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Usually it's more difficult to actually find a job as a gardener than it is to qualify for it. While the specifics all depend on the job and the pay—for instance, you should probably know something about cacti and succulents if you're going to be helping to remodel a desert oasis—the average gardener just needs to be proficient in yard work. 

Mowing the lawn and raking the leaves are basic tasks, but it still takes a certain knowledge and work ethic to get the job done in a good amount of time.

A more thorough education is an asset for upper-level jobs. Without a high school diploma or GED, you're less likely to get a position as a supervisor or manager.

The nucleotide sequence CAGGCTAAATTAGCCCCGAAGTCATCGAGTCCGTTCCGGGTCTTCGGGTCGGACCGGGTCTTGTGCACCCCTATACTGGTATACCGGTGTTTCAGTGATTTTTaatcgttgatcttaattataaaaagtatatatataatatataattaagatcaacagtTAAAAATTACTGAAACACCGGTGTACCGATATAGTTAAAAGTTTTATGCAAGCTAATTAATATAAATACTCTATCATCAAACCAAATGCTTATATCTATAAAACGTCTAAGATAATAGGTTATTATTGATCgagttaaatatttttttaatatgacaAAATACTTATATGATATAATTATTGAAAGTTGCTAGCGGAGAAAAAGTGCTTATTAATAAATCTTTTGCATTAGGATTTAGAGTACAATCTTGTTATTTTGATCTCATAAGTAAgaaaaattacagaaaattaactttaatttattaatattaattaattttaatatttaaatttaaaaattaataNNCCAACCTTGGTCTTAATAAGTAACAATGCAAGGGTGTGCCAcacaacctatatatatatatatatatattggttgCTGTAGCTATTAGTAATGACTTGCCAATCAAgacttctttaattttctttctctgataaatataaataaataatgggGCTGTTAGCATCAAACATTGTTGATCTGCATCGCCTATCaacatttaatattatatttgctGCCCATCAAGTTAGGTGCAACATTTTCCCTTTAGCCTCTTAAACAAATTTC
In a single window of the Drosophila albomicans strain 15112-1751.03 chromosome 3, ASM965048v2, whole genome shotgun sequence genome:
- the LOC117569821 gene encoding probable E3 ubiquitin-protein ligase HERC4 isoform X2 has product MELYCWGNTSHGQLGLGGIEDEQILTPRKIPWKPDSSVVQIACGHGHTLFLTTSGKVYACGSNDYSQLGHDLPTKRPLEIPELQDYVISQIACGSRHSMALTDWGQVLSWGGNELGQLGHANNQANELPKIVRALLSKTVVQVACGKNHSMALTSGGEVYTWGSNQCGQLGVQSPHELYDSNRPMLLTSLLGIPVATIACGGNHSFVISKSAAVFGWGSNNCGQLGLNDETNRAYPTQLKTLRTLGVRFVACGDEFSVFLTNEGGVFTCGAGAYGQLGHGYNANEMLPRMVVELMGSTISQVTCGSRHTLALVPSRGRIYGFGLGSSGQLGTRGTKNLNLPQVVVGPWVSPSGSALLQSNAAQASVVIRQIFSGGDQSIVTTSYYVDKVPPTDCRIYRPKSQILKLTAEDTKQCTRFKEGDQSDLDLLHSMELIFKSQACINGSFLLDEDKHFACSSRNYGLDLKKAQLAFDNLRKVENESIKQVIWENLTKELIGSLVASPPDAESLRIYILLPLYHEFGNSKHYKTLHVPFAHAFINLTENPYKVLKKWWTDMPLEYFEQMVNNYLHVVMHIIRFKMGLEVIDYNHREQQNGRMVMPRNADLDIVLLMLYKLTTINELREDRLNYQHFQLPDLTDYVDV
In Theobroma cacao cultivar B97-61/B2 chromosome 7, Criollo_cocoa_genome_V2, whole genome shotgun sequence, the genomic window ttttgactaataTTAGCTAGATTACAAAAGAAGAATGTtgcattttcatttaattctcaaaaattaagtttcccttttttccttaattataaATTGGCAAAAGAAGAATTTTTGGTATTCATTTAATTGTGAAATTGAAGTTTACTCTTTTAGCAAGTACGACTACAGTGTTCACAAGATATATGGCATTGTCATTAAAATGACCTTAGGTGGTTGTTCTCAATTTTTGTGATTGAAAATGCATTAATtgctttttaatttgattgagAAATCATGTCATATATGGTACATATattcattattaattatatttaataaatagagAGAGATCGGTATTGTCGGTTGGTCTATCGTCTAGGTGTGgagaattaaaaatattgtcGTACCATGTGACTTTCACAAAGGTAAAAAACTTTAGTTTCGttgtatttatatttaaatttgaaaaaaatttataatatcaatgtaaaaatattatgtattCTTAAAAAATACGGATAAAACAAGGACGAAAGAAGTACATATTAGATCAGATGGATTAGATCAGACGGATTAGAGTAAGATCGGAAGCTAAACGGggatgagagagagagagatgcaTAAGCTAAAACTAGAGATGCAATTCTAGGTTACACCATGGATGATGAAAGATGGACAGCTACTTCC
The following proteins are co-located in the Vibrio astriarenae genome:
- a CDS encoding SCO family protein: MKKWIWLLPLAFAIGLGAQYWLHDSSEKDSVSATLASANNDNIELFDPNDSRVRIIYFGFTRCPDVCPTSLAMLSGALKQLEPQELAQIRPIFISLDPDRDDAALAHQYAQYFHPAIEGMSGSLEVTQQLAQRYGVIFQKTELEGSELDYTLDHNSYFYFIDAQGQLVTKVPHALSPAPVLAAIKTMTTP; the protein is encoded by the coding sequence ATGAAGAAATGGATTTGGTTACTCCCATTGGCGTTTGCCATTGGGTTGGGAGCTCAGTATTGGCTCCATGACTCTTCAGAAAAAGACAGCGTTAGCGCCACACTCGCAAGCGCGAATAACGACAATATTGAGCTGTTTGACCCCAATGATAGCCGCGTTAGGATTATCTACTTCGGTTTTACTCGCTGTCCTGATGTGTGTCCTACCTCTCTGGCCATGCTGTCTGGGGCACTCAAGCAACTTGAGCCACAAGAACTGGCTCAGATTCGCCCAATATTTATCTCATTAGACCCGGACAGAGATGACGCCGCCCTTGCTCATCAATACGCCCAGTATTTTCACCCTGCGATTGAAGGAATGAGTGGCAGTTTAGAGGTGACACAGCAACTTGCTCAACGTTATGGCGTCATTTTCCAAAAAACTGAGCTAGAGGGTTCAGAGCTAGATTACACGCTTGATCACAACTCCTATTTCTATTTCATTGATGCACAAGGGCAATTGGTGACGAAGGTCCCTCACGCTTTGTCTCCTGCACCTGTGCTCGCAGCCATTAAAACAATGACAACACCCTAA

Larger landscape companies need someone with a Qualified Applicators License in order to apply pesticides, and that takes some learning to earn (source). Qualified irrigation technicians and arborists have their uses, and those roles usually require a college degree.